The Competition Scene
An Informal Introduction to DanceSport/Competitive Ballroom Dancing for Spectators
Welcome to DanceSport! If you haven't been to a competition before, you may be surprised to see how much goes on in one day. We hope this brief introduction will get you started on your way to loving and appreciating competitive ballroom dancing as much as we do!
First, you may be surprised to hear how loudly the audience will cheer on their favorite couples. Dancers generally dance and are judged in groups, and cheering can help bring the judges' attention to a particular couple. Hearing audience support can also give the dancers themselves the extra energy needed to finish their dances with a bang. Audience participation is not only allowed, it is encouraged and welcomed. In fact, if the audience is too quiet, the emcee will instruct them to shout out the numbers of their favorite couples!
Dance styles and competitive events
Competitive events take place in the following dance categories, most of which are "group" events, i.e. multiple couples dance and are judged simultaneously.
- International Standard
- Viennese Waltz Foxtrot
- Paso Doble
(four dances only; generally danced only in the U.S.; dancers are allowed to dance apart from each other, unlike in International Standard)
- Viennese Waltz
(generally danced only in the U.S.; less emphasis on straight legs than International Latin; considered to be "earthier" in its characterization)
- ChaCha (different technique from the ChaCha in International Latin)
- Rumba (different technique from and faster than the Rumba in International Latin)
- Mambo (based on what is also called salsa)
- all 10 International Standard and Latin dances, judged as one event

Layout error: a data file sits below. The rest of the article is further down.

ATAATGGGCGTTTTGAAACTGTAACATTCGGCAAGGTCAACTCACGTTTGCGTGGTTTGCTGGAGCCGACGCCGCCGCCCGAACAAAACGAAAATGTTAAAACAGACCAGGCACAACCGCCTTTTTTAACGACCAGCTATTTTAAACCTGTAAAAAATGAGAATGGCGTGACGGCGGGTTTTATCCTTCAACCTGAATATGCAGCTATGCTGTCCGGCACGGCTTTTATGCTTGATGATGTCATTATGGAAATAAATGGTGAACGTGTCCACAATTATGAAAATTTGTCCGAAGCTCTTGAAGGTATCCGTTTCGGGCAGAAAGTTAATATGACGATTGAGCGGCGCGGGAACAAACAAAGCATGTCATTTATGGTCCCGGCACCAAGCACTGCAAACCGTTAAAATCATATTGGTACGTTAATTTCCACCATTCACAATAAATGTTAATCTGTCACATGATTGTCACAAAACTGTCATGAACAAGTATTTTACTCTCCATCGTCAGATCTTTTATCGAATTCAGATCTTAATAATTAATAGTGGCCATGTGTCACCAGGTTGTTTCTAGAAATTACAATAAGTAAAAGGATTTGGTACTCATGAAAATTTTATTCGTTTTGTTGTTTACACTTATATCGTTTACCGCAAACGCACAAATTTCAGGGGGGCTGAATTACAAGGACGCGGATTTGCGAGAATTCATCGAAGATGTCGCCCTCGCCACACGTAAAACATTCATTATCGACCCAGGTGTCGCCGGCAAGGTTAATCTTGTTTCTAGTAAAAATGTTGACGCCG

- all 9 American Smooth and Rhythm dances, judged as one event
- routines to a preselected set piece of music with at least 50% recognizable dance figures from other dances, plus lifts (props are forbidden)
- the only designated solo competitive event (one couple dances at a time); couples perform interpretive routines to music of their choice, with lifts required and props allowed
- some competitions will add additional events in other dances, or hold a team match (where multiple couples each dance one dance and the winning team is based on the combined score of all couples on each team) or a “Jack and Jill” competition (male and female dancers are randomly paired with someone other than their regular partner in a dance that challenges their lead and follow skills)
Level and age categories
DanceSport competitions are, as in other sports, divided by levels of ability: Pre-Bronze/Newcomer, Bronze, Silver, Gold, Novice, Pre-Championship, and Championship. From Pre-Bronze through Gold level the competitors are limited to dance figures out of a strict syllabus, though how those figures are strung together choreographically can, of course, vary. Novice, Pre-Championship, and Championship levels allow "open" choreography. For most dance styles there is a no lift rule (as in Dancing with the Stars).
Note that higher level dancers can and do still incorporate syllabus figures from lower levels within their choreography. In fact, the Manhattan Amateur Classic holds a Master of Syllabus event, open to all levels, that requires competitors to only dance syllabus steps. This provides an opportunity for competitors to demonstrate their mastery of basic figures (and for spectators to see these figures danced by very high level dancers).
The ability levels are further defined by the number of different dances in an event -- Bronze typically has only two dances at a time, Silver or Novice three, Gold or Pre-Championship four, and Championship five. This means less skilled dancers can prepare fewer dances to compete: for example, in the Latin dances at the Bronze level, they only have to prepare a ChaCha and a Rumba, but in Pre-Championship they are required to have ChaCha, Samba, Rumba, and Jive prepared. These two, three, four, or five dances are danced as one "event."
As couples enter in more competitions they accumulate "proficiency points." Once they have accumulated a defined number of those points, they are required to move up to the next level, until they reach the top level, Championship.
Finally, ability levels are divided up by age categories. There are several age categories for children, then Youth (up to and including 18), Adult (defined as 19-35, though anyone in Youth through Senior III can dance in this group), Senior I (over 35), Senior II (over 45), and Senior III (over 55). Age is determined by the year a dancer was born, not his/her actual birth date within that year.